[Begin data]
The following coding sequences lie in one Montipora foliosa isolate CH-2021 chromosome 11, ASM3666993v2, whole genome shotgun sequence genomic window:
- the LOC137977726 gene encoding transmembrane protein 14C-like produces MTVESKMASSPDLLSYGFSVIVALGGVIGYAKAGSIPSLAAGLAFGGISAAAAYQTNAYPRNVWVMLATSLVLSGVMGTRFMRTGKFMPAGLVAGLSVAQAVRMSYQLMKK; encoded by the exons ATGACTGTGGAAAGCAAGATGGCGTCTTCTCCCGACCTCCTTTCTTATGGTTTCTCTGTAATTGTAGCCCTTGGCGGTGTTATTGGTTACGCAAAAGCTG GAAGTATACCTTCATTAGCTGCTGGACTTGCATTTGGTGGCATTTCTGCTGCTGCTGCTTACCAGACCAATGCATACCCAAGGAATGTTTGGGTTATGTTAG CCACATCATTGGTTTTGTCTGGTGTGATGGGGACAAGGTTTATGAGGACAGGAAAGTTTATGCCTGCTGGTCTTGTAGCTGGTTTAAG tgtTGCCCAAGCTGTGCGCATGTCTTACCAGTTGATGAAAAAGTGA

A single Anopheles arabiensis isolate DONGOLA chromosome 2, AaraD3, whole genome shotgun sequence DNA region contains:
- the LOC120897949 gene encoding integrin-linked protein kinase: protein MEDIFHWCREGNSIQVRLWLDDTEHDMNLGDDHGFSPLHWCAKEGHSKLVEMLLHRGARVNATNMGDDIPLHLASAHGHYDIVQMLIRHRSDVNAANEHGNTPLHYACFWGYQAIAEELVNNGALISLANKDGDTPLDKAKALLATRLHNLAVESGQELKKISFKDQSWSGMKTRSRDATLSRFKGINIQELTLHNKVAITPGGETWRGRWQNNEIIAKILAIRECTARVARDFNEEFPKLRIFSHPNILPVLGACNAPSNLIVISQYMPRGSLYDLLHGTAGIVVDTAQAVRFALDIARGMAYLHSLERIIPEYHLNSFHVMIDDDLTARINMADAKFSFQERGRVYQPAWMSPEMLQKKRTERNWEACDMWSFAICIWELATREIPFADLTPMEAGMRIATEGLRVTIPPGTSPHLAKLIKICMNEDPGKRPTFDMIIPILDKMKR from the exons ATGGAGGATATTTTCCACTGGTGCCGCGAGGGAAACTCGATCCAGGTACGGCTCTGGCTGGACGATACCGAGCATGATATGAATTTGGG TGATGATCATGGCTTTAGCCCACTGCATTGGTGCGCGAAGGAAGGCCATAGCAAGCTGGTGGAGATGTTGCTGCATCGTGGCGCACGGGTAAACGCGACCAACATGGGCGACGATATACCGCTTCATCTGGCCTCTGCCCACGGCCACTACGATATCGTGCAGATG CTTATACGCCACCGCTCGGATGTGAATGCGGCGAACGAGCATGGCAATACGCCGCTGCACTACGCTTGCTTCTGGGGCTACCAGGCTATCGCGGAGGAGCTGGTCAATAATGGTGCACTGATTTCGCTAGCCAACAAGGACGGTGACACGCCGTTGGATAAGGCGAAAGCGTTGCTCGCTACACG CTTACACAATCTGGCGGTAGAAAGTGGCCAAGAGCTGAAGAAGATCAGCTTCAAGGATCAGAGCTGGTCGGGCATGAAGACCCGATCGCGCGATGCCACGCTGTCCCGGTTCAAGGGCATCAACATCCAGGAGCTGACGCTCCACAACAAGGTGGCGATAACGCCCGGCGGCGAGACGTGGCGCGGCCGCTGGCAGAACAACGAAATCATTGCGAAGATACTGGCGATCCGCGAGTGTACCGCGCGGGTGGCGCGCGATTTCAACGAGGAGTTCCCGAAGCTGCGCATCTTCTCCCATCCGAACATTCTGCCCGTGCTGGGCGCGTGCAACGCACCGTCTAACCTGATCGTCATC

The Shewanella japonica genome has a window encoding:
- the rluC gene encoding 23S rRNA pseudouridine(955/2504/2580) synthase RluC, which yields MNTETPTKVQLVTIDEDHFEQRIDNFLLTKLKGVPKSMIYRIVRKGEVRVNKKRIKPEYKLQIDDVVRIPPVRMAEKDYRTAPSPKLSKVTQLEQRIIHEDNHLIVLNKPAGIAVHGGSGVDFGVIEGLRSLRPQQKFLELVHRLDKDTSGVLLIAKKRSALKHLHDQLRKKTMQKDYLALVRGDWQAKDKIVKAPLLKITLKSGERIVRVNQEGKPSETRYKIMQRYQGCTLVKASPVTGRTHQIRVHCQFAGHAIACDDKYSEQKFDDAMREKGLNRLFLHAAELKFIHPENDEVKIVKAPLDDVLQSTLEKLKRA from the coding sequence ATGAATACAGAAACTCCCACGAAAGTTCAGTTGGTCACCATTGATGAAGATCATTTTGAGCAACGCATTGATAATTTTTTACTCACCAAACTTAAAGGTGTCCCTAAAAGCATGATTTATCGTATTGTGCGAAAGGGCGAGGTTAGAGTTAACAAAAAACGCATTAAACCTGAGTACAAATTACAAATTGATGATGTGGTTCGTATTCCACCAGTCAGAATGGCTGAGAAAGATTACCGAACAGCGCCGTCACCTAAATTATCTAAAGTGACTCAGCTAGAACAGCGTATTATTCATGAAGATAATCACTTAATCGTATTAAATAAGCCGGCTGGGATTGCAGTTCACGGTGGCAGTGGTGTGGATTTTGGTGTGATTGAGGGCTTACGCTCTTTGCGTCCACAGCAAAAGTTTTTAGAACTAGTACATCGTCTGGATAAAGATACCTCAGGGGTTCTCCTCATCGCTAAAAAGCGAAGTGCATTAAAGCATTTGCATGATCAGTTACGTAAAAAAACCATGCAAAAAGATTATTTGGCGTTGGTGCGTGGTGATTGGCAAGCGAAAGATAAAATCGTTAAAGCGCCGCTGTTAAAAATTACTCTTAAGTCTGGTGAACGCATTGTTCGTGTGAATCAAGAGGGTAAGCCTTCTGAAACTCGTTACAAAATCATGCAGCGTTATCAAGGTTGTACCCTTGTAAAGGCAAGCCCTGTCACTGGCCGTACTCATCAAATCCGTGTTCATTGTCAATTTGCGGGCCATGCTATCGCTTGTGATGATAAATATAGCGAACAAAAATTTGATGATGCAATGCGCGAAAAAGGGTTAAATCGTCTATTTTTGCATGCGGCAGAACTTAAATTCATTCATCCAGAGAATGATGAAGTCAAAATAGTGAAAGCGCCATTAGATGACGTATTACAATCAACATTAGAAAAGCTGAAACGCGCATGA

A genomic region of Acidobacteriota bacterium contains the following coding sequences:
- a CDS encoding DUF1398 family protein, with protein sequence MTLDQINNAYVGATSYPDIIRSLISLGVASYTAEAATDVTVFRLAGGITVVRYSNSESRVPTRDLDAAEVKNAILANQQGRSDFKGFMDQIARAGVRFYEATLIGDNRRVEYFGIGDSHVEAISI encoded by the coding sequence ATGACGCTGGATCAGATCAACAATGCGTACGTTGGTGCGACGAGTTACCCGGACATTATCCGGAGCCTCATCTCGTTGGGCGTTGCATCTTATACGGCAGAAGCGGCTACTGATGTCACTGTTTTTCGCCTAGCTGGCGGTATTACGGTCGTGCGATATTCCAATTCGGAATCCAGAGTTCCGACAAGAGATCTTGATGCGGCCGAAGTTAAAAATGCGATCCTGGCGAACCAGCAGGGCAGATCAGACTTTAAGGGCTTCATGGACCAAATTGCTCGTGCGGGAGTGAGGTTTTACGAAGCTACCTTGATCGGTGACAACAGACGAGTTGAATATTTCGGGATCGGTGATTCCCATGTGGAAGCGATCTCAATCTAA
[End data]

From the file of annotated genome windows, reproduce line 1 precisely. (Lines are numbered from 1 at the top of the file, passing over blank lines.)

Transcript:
The following coding sequences lie in one Montipora foliosa isolate CH-2021 chromosome 11, ASM3666993v2, whole genome shotgun sequence genomic window: